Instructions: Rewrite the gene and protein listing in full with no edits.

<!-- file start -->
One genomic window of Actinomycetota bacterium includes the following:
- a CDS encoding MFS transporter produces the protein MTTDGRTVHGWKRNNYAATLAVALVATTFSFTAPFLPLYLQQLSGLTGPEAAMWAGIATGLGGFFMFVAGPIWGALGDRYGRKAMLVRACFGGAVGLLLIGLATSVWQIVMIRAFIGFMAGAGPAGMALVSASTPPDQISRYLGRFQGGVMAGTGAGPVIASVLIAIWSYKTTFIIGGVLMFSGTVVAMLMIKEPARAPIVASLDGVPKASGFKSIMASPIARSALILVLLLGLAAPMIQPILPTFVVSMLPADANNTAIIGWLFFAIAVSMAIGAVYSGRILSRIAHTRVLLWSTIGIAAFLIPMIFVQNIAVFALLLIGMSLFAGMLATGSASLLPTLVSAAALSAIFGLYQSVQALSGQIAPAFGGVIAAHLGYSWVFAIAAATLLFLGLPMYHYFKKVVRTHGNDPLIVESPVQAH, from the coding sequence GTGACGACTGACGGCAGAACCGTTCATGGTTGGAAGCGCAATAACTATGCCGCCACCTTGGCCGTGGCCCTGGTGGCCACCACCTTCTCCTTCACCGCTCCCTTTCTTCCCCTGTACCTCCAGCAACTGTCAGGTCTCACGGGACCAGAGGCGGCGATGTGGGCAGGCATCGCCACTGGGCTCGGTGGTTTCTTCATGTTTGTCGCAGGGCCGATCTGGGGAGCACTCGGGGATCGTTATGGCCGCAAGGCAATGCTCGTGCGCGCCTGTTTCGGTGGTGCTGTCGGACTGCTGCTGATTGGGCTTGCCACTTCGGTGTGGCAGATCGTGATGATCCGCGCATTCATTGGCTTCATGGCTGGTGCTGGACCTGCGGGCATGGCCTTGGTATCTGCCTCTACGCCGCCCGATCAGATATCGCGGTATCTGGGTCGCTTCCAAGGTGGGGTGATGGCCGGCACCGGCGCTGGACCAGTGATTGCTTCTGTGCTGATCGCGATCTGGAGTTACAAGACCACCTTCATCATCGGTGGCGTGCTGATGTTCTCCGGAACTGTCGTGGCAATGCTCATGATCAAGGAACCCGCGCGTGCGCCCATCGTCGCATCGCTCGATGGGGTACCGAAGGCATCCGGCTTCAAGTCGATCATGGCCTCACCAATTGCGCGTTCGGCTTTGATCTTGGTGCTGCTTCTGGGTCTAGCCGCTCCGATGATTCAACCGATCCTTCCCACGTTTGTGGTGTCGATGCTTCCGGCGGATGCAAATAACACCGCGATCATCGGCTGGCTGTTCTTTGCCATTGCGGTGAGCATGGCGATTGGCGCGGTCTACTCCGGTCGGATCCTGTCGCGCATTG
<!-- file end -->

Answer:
One genomic window of Actinomycetota bacterium includes the following:
- a CDS encoding MFS transporter produces the protein MTTDGRTVHGWKRNNYAATLAVALVATTFSFTAPFLPLYLQQLSGLTGPEAAMWAGIATGLGGFFMFVAGPIWGALGDRYGRKAMLVRACFGGAVGLLLIGLATSVWQIVMIRAFIGFMAGAGPAGMALVSASTPPDQISRYLGRFQGGVMAGTGAGPVIASVLIAIWSYKTTFIIGGVLMFSGTVVAMLMIKEPARAPIVASLDGVPKASGFKSIMASPIARSALILVLLLGLAAPMIQPILPTFVVSMLPADANNTAIIGWLFFAIAVSMAIGAVYSGRILSRIAHTRVLLWSTIGIAAFLIPMIFVQNIAVFALLLIGMSLFAGMLATGSASLLPTLVSAAALSAIFGLYQSVQALSGQIAPAFGGVIAAHLGYSWVFAIAAATLLFLGLPMYHYFKKVVRTHGNDPLIVESPVQAH, from the coding sequence GTGACGACTGACGGCAGAACCGTTCATGGTTGGAAGCGCAATAACTATGCCGCCACCTTGGCCGTGGCCCTGGTGGCCACCACCTTCTCCTTCACCGCTCCCTTTCTTCCCCTGTACCTCCAGCAACTGTCAGGTCTCACGGGACCAGAGGCGGCGATGTGGGCAGGCATCGCCACTGGGCTCGGTGGTTTCTTCATGTTTGTCGCAGGGCCGATCTGGGGAGCACTCGGGGATCGTTATGGCCGCAAGGCAATGCTCGTGCGCGCCTGTTTCGGTGGTGCTGTCGGACTGCTGCTGATTGGGCTTGCCACTTCGGTGTGGCAGATCGTGATGATCCGCGCATTCATTGGCTTCATGGCTGGTGCTGGACCTGCGGGCATGGCCTTGGTATCTGCCTCTACGCCGCCCGATCAGATATCGCGGTATCTGGGTCGCTTCCAAGGTGGGGTGATGGCCGGCACCGGCGCTGGACCAGTGATTGCTTCTGTGCTGATCGCGATCTGGAGTTACAAGACCACCTTCATCATCGGTGGCGTGCTGATGTTCTCCGGAACTGTCGTGGCAATGCTCATGATCAAGGAACCCGCGCGTGCGCCCATCGTCGCATCGCTCGATGGGGTACCGAAGGCATCCGGCTTCAAGTCGATCATGGCCTCACCAATTGCGCGTTCGGCTTTGATCTTGGTGCTGCTTCTGGGTCTAGCCGCTCCGATGATTCAACCGATCCTTCCCACGTTTGTGGTGTCGATGCTTCCGGCGGATGCAAATAACACCGCGATCATCGGCTGGCTGTTCTTTGCCATTGCGGTGAGCATGGCGATTGGCGCGGTCTACTCCGGTCGGATCCTGTCGCGCATTG